Tamarama House
The design of this house evolved in response to the quest to find a balance for our client between immersion in the incredible beauty of the location, and the creation of a private and serene haven protected from extreme coastal weather, constant traffic and a steady stream of coast walk pilgrims.
Tamarama, NSW
Eren Harding, Fiona Blades, Karina Rafailov, Trevor Black, Dom Bennett, Jacqueline Bennett, John Wilkin
Brett Boardman

Prominent beachfront sites must be on most people’s wishlists. But even this one at Tamarama on a cliff face, has its setbacks – including the thousands of people who regularly walk past this well-trafficked coastal route, along with the battering from the winds and salt air.

However, on the plus side, the views over the Pacific Ocean were a drawcard for the owner, a single guy who was looking to build a family home, even before he had a partner or children. He was also keen to provide accommodation for his elderly parents and guests travelling from interstate or overseas. As the owner, a property developer, regularly travels to the United States, he was also keen to have a well-secured and low-maintenance home. The brief also called for a design that was timeless.


Just over 400 square metres in area, with a slope of approximately 3.5 metres towards the street, Bennett Murada Architects provided a three-level home that would take advantage of the views, but also create a level of separation and privacy from the weekend crowds.

As the house needed to be robust due to its location, the materials chosen were local sandstone, concrete, spotted gum, a fibreglass roof (not dissimilar to the material used to make surfboards) and generous glazing to frame views over the headlands. As with the fibreglass roof that speaks to the surf, the spotted gum timber, used to partially clad the exterior, has a crate-like feel, blurring the division between inside and out.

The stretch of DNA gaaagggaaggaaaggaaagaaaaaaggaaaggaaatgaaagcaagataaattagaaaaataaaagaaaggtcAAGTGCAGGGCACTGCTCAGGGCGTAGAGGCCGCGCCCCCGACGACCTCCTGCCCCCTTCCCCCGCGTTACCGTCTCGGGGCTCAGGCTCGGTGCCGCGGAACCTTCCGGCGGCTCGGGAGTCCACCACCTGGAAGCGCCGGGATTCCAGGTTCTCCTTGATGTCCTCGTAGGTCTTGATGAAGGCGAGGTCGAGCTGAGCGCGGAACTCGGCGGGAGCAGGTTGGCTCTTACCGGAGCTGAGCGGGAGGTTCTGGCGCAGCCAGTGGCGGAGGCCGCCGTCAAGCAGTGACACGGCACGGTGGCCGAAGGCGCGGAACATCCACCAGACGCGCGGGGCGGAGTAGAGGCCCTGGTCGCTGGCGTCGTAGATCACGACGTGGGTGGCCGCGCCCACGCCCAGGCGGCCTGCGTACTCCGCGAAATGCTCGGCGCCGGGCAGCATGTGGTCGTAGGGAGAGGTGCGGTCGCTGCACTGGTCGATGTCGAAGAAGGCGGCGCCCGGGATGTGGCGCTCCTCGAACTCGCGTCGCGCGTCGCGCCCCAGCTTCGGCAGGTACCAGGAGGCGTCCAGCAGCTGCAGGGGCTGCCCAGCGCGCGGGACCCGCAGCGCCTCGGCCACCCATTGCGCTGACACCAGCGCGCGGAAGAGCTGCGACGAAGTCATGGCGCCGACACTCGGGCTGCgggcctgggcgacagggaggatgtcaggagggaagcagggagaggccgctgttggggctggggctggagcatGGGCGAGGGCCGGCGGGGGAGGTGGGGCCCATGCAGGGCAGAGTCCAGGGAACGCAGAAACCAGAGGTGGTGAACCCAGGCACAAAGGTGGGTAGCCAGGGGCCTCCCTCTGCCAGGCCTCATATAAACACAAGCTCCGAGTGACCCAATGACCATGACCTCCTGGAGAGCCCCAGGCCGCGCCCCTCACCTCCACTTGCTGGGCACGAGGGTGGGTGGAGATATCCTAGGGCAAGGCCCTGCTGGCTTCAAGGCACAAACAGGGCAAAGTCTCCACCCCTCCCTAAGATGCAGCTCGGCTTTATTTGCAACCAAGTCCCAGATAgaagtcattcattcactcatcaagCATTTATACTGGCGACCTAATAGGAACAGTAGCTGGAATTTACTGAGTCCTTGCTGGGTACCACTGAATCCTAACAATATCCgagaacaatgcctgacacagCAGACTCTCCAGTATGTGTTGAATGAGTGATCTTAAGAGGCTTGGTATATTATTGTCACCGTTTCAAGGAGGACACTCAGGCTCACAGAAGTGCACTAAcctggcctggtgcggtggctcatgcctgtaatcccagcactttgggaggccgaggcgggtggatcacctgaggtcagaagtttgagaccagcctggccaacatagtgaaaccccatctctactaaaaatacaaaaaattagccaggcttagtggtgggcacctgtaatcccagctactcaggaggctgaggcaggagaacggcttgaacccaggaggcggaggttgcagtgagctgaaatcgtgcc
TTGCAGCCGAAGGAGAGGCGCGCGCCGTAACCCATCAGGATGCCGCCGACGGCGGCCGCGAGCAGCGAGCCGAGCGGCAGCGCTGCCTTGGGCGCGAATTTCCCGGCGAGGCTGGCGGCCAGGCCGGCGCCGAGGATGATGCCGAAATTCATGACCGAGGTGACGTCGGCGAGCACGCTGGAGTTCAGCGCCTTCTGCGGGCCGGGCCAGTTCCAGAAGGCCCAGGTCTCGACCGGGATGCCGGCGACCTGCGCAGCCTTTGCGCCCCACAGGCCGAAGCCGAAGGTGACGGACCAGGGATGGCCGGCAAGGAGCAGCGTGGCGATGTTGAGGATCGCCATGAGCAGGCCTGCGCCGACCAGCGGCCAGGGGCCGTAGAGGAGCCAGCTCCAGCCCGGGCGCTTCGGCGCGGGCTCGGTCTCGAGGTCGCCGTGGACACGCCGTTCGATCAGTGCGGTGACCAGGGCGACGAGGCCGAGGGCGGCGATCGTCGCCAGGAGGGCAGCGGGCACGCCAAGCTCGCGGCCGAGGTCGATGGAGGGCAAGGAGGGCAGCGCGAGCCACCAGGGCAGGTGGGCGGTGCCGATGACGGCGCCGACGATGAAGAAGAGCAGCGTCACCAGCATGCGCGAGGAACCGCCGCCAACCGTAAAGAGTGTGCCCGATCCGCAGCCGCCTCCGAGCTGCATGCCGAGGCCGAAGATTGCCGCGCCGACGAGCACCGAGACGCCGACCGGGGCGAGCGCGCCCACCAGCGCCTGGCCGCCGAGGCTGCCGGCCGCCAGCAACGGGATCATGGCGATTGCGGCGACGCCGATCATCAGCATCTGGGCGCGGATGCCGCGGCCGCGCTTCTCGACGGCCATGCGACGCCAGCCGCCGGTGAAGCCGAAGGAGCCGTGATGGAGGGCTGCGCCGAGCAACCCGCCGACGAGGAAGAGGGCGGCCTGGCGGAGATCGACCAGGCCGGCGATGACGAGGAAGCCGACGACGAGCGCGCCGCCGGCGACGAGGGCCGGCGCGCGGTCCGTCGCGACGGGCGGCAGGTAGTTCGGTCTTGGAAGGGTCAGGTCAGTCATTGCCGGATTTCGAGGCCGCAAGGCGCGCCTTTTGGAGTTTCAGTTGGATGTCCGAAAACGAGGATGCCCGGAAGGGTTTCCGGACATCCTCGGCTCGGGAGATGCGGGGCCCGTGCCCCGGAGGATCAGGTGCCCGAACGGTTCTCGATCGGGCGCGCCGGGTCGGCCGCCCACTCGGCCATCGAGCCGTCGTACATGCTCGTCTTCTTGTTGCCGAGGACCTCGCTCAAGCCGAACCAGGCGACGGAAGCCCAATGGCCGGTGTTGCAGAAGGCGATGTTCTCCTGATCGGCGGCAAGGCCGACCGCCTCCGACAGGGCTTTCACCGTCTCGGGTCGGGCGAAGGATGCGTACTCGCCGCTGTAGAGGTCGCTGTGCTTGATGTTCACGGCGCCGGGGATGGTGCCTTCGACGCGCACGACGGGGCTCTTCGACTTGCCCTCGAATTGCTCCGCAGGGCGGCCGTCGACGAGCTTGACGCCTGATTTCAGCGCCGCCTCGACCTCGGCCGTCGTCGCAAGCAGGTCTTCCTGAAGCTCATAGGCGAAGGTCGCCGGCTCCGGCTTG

As the property abuts a large house to the north, the northern elevation features a high blade wall that frames the home’s main circulation spine. The ground level also features a podium that includes garaging for three cars, a gymnasium, a cellar and a tasting room. And rather the traditional front door, access to the home is via a timber-slatted front gate that leads to a courtyard, complete with an outdoor shower, allowing sand to be removed after returning from the beach. Enclosed with board-printed concrete walls, there’s a sense of containment and respite from the passing foot traffic. By the time one reaches the middle level, which includes the open plan kitchen, dining and living area, along with the guest suite and pool to the rear, there’s a sense of calm and tranquillity.

For Bennett Murada Architects, the challenge was to create a private oasis but one that, at the same time, responded to its magical setting. Window seats in the living area allow for the views to be enjoyed at all times of the day, with the large sliding doors further blurring the division between inside and out.


And as the views increase with every level change, so does the anticipation, with the top floor including two bedrooms and a bathroom, alongwith the main bedroom suite that features an office area. With generous floor-to-ceiling glazing, along with wrap around balconies, there’s a sense of staying at a luxurious hotel without having to leave home.

I have always felt a deep connection with Sydney’s rocky coastline and beaches. At Tama, I saw an opportunity to create a peaceful haven for my time in Sydney, an environment aligned with my active lifestyle, and eventually, a place to raise a family. My brief was for a timeless home that contributed positively to the neighbourhood. I wanted to experience both expansive, breathtaking moments and quiet, private ones. The design rigour, build quality and sustainability exceed all expectations. But mostly, I love the experience of living in this house, and sharing this with family and friends.
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